A woman looks into a mirror with her hand up to her mouth.

Better support for grieving people

We are working with the Government, other bereavement organisations and healthcare professionals to improve support available for people who are grieving.

At some point in our lives we will all experience the death of someone close to us. But grief is complicated and affects us all differently. Issues such as depression and anxiety, financial instability, and loneliness are often not recorded or recognised as grief related.


people on average are bereaved anytime someone dies

GPs shared their concerns with us about limited services, long waiting lists and the lack of clarity about how best to support people who’ve been bereaved. Our research shows that 70% of people could not access the support they would have liked.

People should be able to get support in a way that works for them, whether it’s through health services, community based approaches, formal therapy support or friends and family who feel confident talking about grief.

We need to improve awareness among healthcare professionals and community leaders so that people know where to get the right support at the right time.


of people cannot access the support they want *

We all need to have a better understanding of grief, the impacts it can have, and how to be grief kind. Sometimes the best support comes from family and friends. But people need to know it’s ok to reach out for help as well as feel confident in supporting others.

Employers must also understand how to play their part, and the positive impacts this can have for productivity and wellbeing.


of people who have been bereaved in the UK felt alone in their grief

Support must work for people whatever their cultural beliefs around death and grief. And must be available in different languages, so that everyone who needs support can get it.

1 in 5

people cannot access culturally relevant bereavement services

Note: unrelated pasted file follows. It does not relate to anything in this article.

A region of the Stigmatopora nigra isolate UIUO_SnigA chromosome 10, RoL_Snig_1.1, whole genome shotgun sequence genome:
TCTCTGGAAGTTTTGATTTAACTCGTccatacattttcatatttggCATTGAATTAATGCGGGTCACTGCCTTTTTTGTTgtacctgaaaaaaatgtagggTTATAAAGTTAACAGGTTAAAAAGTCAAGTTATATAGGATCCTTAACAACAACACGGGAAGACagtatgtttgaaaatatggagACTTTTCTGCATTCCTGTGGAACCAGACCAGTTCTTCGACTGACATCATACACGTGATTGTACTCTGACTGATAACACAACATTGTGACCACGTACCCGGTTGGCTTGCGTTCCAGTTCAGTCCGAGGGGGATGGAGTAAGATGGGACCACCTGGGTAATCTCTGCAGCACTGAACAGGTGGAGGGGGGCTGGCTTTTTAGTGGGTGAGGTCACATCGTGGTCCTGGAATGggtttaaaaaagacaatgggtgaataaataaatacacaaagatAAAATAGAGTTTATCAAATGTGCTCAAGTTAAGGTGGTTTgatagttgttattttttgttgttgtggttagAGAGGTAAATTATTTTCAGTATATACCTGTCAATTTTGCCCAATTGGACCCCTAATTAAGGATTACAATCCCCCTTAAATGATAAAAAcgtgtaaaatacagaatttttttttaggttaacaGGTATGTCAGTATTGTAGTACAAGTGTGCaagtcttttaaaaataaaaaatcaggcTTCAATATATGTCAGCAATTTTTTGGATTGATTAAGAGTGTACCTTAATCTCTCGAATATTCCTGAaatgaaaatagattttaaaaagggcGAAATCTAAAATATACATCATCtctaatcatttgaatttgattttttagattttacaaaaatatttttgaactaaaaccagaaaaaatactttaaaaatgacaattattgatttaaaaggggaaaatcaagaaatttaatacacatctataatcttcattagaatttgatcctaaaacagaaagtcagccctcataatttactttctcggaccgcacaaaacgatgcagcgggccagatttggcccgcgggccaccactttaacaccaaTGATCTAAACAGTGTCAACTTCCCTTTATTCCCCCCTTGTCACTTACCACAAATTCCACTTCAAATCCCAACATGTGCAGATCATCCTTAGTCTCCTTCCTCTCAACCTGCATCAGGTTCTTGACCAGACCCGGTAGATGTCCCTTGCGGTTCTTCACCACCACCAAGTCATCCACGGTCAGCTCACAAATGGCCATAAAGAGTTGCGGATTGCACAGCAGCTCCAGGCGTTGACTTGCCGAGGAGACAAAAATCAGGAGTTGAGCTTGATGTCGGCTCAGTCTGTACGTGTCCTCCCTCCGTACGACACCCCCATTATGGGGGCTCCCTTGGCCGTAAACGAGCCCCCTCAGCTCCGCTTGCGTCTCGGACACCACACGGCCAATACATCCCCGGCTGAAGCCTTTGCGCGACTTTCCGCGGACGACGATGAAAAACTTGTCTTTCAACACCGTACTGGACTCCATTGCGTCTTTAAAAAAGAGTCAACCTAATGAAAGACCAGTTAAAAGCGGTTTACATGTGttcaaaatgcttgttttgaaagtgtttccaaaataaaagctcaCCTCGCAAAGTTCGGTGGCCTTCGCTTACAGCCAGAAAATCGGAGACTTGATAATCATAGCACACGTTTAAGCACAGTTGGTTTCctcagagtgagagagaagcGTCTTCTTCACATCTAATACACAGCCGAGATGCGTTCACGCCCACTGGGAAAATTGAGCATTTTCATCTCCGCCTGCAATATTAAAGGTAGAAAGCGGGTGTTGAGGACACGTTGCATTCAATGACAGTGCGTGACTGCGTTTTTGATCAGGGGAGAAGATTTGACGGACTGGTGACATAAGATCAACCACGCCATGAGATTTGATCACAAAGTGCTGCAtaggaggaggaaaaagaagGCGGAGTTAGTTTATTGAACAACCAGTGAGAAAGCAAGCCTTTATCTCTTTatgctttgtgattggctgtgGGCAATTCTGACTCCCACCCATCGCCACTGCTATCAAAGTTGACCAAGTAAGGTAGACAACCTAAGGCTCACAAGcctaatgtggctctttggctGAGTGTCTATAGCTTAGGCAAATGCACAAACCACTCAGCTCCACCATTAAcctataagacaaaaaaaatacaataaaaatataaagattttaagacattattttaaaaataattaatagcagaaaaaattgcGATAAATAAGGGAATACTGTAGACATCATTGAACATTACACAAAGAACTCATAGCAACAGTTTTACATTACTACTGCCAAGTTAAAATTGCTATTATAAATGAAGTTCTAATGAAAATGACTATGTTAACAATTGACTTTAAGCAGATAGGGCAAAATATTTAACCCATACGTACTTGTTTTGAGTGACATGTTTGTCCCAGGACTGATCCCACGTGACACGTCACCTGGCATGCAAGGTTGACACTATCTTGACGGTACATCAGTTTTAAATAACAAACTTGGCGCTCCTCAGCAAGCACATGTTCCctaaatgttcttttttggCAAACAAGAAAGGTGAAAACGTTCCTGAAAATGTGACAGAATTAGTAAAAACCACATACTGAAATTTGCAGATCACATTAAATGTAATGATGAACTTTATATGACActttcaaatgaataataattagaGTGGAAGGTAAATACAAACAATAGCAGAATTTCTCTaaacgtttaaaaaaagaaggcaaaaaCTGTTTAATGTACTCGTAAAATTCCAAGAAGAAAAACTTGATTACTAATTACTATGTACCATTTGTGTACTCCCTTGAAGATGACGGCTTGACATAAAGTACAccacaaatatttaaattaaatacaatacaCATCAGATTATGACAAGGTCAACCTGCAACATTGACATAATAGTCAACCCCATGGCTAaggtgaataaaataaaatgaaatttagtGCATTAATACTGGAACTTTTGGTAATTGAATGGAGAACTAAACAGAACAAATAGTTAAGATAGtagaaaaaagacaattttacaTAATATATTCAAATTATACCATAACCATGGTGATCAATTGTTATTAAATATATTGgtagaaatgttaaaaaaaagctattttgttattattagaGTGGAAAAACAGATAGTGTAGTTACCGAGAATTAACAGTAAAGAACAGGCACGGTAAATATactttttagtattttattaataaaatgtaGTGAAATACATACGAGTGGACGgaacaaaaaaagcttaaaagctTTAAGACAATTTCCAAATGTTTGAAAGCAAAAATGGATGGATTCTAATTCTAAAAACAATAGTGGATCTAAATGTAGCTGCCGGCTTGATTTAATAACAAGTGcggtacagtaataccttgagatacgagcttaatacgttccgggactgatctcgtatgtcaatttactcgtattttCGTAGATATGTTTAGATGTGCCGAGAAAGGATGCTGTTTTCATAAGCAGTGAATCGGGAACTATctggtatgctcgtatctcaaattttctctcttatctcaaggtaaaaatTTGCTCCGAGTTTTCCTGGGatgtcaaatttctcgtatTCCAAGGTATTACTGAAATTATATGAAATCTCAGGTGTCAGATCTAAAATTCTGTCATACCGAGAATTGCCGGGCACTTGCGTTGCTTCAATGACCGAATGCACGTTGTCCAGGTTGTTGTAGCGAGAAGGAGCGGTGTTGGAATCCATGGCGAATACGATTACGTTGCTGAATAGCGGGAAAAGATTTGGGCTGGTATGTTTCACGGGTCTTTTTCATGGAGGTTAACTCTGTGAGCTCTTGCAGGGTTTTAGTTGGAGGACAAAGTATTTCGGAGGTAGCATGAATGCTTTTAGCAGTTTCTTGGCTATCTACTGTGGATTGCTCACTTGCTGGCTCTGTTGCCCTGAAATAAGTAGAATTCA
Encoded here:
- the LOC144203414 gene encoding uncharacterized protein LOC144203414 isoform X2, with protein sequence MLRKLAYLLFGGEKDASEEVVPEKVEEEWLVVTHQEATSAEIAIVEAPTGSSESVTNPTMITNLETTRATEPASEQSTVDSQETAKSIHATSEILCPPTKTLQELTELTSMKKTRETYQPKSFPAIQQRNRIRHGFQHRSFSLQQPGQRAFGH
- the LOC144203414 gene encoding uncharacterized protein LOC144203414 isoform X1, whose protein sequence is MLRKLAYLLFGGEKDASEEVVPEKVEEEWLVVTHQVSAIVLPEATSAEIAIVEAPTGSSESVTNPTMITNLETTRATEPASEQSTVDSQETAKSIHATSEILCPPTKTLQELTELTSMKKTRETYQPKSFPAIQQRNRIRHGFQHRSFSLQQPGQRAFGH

We must make sure that bereavement services are developed and in place to support everyone who needs it.

How is Sue Ryder campaigning for change?

Download: A better route through grief report

The largest survey of bereaved people in the UK shows a nation in serious need of support. We launched this survey at Parliament. We hope it will help influence government policy and be a foundation of more research of people’s experiences of grief.

3.2 MB · PDF

Grief in the workplace

Most people will experience the death of someone they know at some point during their working lives. Read more here or download our ‘Grief in the workplace’ report below.

Download: Grief in the workplace report

In 2020, 7.9 million employees experienced a bereavement. It’s clear that the workplace must play a role in supporting and allowing people to grieve. We provide evidence based recommendations to employers and policy makers to make this possible.

6.5 MB · PDF

The Empty Chair Exhibit

To highlight our new research, which revealed mealtimes as being particularly difficult for people who are grieving, we installed an exhibit at Victoria Leeds shopping centre.

How can I support this campaign?

Illustration of hand holding megaphone

Sign our Letter to Government

We need the UK Government to commit to making changes to end-of-life care and bereavement support as a priority.